Tuesday, July 21, 2009
John Llewellyn Moxey's The Night Stalker (1972)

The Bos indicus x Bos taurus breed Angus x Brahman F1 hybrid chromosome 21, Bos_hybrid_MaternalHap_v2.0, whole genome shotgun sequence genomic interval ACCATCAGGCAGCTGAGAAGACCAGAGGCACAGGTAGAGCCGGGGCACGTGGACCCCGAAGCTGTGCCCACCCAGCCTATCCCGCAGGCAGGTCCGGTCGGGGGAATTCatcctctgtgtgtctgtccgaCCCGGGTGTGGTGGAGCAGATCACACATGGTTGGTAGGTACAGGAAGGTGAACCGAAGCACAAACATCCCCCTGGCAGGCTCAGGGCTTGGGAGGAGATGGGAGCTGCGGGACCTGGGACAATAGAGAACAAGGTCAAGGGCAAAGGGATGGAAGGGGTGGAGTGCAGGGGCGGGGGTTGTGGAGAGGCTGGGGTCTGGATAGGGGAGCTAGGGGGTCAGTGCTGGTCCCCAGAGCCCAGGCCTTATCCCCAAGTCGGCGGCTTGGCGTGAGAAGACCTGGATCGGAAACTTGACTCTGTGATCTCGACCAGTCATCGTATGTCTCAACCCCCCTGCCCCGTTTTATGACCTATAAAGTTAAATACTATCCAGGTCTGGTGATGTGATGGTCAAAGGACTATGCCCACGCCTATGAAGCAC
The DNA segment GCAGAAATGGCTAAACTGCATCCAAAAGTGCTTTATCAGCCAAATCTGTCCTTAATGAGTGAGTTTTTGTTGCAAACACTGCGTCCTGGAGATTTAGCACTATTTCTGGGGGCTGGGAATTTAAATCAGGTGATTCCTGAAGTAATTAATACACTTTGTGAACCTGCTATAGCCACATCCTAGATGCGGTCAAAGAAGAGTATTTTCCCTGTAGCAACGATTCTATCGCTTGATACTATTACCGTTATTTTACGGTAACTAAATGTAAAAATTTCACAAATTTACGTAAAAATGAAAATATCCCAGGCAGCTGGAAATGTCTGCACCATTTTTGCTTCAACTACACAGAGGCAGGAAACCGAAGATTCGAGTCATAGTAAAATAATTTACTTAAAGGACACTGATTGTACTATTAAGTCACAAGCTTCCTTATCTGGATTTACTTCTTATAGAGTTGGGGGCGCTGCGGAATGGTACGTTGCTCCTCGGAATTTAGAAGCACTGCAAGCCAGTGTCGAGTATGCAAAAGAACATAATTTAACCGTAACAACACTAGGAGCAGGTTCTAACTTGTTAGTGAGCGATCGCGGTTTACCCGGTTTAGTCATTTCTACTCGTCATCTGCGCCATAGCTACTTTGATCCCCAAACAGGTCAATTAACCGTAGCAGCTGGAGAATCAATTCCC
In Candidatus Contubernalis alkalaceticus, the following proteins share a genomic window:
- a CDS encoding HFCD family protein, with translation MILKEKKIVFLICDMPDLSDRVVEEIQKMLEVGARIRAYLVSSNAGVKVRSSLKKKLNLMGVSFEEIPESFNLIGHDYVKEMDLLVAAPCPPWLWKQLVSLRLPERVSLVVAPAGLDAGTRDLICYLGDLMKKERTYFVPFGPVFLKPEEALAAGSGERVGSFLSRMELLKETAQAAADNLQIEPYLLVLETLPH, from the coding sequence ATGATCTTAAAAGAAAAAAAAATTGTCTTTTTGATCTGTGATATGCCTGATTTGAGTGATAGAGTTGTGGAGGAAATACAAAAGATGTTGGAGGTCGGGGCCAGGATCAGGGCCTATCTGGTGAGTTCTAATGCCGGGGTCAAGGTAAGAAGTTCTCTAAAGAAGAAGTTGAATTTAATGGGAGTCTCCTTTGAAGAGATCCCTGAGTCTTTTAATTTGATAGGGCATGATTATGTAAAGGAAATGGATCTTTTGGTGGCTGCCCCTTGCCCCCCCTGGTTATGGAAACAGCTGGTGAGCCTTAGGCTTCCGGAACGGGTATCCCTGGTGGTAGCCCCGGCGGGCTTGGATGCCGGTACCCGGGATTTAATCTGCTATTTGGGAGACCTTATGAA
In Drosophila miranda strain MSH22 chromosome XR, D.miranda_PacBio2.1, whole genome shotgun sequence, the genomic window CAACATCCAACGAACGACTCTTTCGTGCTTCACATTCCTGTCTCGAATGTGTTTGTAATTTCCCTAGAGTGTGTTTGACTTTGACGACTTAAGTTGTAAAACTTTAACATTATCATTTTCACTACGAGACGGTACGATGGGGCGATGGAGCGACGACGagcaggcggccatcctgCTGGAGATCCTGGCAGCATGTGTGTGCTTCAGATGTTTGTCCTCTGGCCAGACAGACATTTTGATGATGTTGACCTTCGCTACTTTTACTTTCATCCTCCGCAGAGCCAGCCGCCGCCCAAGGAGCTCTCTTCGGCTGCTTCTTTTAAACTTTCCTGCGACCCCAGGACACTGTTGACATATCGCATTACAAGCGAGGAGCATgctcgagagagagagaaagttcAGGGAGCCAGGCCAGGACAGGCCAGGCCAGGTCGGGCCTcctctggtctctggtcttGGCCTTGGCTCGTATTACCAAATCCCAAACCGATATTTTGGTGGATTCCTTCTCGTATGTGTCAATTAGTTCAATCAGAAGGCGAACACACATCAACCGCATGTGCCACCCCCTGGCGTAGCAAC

Carl Kolchak (Darren McGavin) is both the quintessential and stereotypical investigative news reporter. Kolchak hits the streets and collects his facts, with numerous sources around town who give him hot tips, and writes his stories with the sole aim of accurately describing a series of newsworthy events to keep the public informed. Kolchak is impulsive, ambitious, and talented; however, he is also sometimes abrasive, especially to those in control, like his editor or the district attorney's office or the sheriff. For either being abrasive or abrasively inquisitive, Kolchak has been run out of all of the nation's major cities and their newspapers. Kolchak is now in Las Vegas, has a pretty girlfriend, Gail Foster (Carol Lynley), and new story: another pretty young female has been found dead with all of the blood drained from her body. Darren McGavin's Carl Kolchak is a wonderful portrait character in John Llewellyn Moxey's The Night Stalker (1972), penned for the small screen by Richard Matheson. As much as Kolchak appears stereotypical, his character is somewhat of an enigma. Over the course of his investigation of the titular night stalker, Kolchak uncovers some serious and eye-opening facts, and if those facts are proved true, then that truth would be enough to shake anyone's foundation for rationality, morality, and even reality. All appearances of this killer, who is steadily draining the Vegas strip of young female victims, point to this perpetrator having all of the characteristics of a classic vampire. However that cannot be. Las Vegas Law Enforcement will not accept that idea: it's ridiculous and will cast the officers in a poor light and put the population in an unnecessary panic. Kolchak's editor won't even hear of this vampire theory: Kolchak can produce all of the facts that he wants, but no one, absolutely no one, will weigh those facts as credible. Kolchak persists. In his investigation, he begins with the assumption, informed by his intuition, that the killer believes that he is a vampire. The coroner supports Kolchak's theory: human saliva was found on the first victim's sole wound on her neck. The police are stubbornly not adhering to that theory: the killer is regular folk, like anyone else, and increased police awareness and diligence will capture the killer. A robbery at a local hospital raises a few eyebrows but gets little notice by the press. Kolchak makes the logical link between the robbery and the murders: the thief stole blood from the hospital and Kolchak thinks it's the wannabe vampire's work, getting blood from the source to satiate his needs. After a police confrontation at another robbery at the hospital by the killer, the police and the hospital staff get tossed aside like rag dolls by the killer, and the police fire multiple bullets into the killer's body, who still manages to escape. Kolchak presses the police for answers, and the Sheriff (Claude Akins) and the District Attorney (Kent Smith) give him evasive ones. Kolchak, himself, doesn't really believe the killer is actually what he purports to be. Kolchak is after the hot story that will put him back on top, and whatever the underlying truth is, it just is. One evening, Gail puts some books on vampire lore in his lap and demands sweetly that he read them. Kolchak's ambition to uncover the truth is rivalled by his personal ambition. He wants out of Vegas and go back to New York, and the story is big enough to get him to the Big Apple. Kolchak proposes to the District Attorney and the police that each officer be given a silver cross and a mallet and wooden stake to take down the killer. The police agree with conditions: if Kolchak's theory is true, then he gets the exclusive rights to the story; but if his theory is wrong, then Kolchak has to leave town and never come back. Kolchak's ambition rings true and he accepts the deal. Made for television during an era where the audience was witnessing one of journalism's finest hours in the uncovering of truth during the Watergate scandal, Moxey's The Night Stalker is ultimately about the revelation of the truth, regardless of the consequences of its revelation. Kolchak seemingly does not care or subordinates the actual existence of vampires. If the killer is proven a vampire, the consequences will later be borne by society. Richard Matheson's teleplay of The Night Stalker is one of his finest accomplishments. Matheson, who penned one of the best horror novels of the twentieth century (about vampires), I Am Legend, informs his script with his previous treatment of vampires: non-romantic and animalistic yet keeping the classic traditional notions, such as crosses, sunlight, coffins, etc. In fact, the "vampire" character in The Night Stalker never speaks a word. Matheson's teleplay is about the uncovering of actual truth and and society's unwillingness to accept to it. In a lot of ways, The Night Stalker can be seen as a playful satire of the Watergate scandal. All my hot air and theorizing aside, Darren McGavin is absolutely fantastic as Kolchak. McGavin would later appear again as Kolchak in another made-for-television film, The Night Strangler (1973), before making twenty one-hour episodes in a short-lived Kolchak series (1975). McGavin's performance is extremely likable and endearing; however, his character has a little bit of a sharper edge than did his famous role as Ralphie's father in Bob Clark's classic, A Christmas Story (1983). Just imagine McGavin pronouncing "fragile" correctly but with the same charm in both pronunciations. Moxey is an interesting director and delivered a couple of terrific thrillers with Christopher Lee, The City of the Dead (1960) and his terrific carnival mystery, Circus of Fear (1966). Moxey would go on to have a very prolific and diverse career in television. Visually, his style is more suitable for the stage, but the narrative of The Night Stalker is handled adeptly and competently. Matheson, as noted, crafts a wonderful teleplay: a rather difficult form, where the writer has to craft his dramatic breaks around the almighty dollar...err, I mean commercials, to keep the viewer from switching the channel. Kolchak's confrontation with the killer is standout for its dark atmosphere and dread. The Night Stalker is full of mystery and intrigue, and seventy-five minutes flies by. Totally unassuming, The Night Stalker is fun from another era, equally fun today.